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The History of Roller Derby

How did roller derby begin?

Roller derby is a complex sport with a rich history, and has changed significantly over the years since the first days of televised broadcasts.

From The Roller Skating Museum:

Few sports have captured the American imagination quite like the Transcontinental Roller Derby. While drawing upon earlier popular marathon events such as walkathons and bicycle races, the roller derby proved to be an exciting novelty. In addition to its uniqueness within the marathon fad, the fledgling sport further provided Americans with one of their first opportunities to witness women compete in a sport under the same rules of play as men.

Modern day roller derby focuses more on the professionalism and camaraderie of high-level sportsmanship between men, women and all genders. While the focus may have shifted from showmanship to athleticism, the sport is just as exciting, exhilarating and heart-pounding as ever before, for both fans and skaters.

How do you play roller derby?

Roller derby is a sport played on either a banked or flat track. At Pirate Bay Roller Derby, we play flat track. Here’s a quick 1-minute breakdown of the game by Women’s Flat Track Derby Association (WFTDA), whose rule set we follow.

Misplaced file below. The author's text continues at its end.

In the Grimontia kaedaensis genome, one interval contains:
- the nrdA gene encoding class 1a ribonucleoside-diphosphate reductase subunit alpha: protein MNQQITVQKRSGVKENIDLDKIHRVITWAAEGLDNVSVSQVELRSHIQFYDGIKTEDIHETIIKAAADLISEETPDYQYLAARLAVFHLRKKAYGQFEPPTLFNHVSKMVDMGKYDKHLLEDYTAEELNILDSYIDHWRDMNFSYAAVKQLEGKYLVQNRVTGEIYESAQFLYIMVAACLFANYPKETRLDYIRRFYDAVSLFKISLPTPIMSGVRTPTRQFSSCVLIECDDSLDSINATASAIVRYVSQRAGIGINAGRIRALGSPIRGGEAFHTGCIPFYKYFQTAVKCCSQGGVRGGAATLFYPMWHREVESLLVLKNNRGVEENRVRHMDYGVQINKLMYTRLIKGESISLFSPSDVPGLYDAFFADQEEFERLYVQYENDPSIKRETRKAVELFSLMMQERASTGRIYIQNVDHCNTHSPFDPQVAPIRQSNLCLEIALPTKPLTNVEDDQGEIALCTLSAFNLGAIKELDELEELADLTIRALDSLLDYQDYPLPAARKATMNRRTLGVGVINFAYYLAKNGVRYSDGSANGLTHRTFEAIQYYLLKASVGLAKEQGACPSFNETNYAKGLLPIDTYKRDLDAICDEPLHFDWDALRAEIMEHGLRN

In short:

  • Every game is 1 hour long, with two 30-minute halves
  • Each half is broken up into sessions called “jams” –  lasting up to 2 minutes – in which 5 players from each team take the track
  • The “jammers” are the team mates who have the stars on their helmets, and they stay behind the group or “pack” of skaters before the whistle blows – once the jam begins, both team’s jammers skate forward on the track and make their way through the crowd of players, including their own team AND the opposing team
  • The “blockers”, made up of the other 8 players on the track, simultaneously playing offense and defense as they help their own jammer WHILE trying to stop the jammer from the opposite team
  • The goal for the jammers is to go around the track as many times as possible during the 2-minute jam, as they score 1 point for each opposing player they pass with their hips
  • The first jammer to make it out of the pack becomes “lead jammer” and has the ability to “call the jam” by placing their hands on their hips – this tells referees to stop the jam (this tactic is often used defensively, to keep the other jammer from scoring points)
  • All players must follow game play rules, and if any of the team mates go against the rules, they get sent to the penalty box and forfeit their time on the track for up to 30 seconds

Learn more about game play and rules at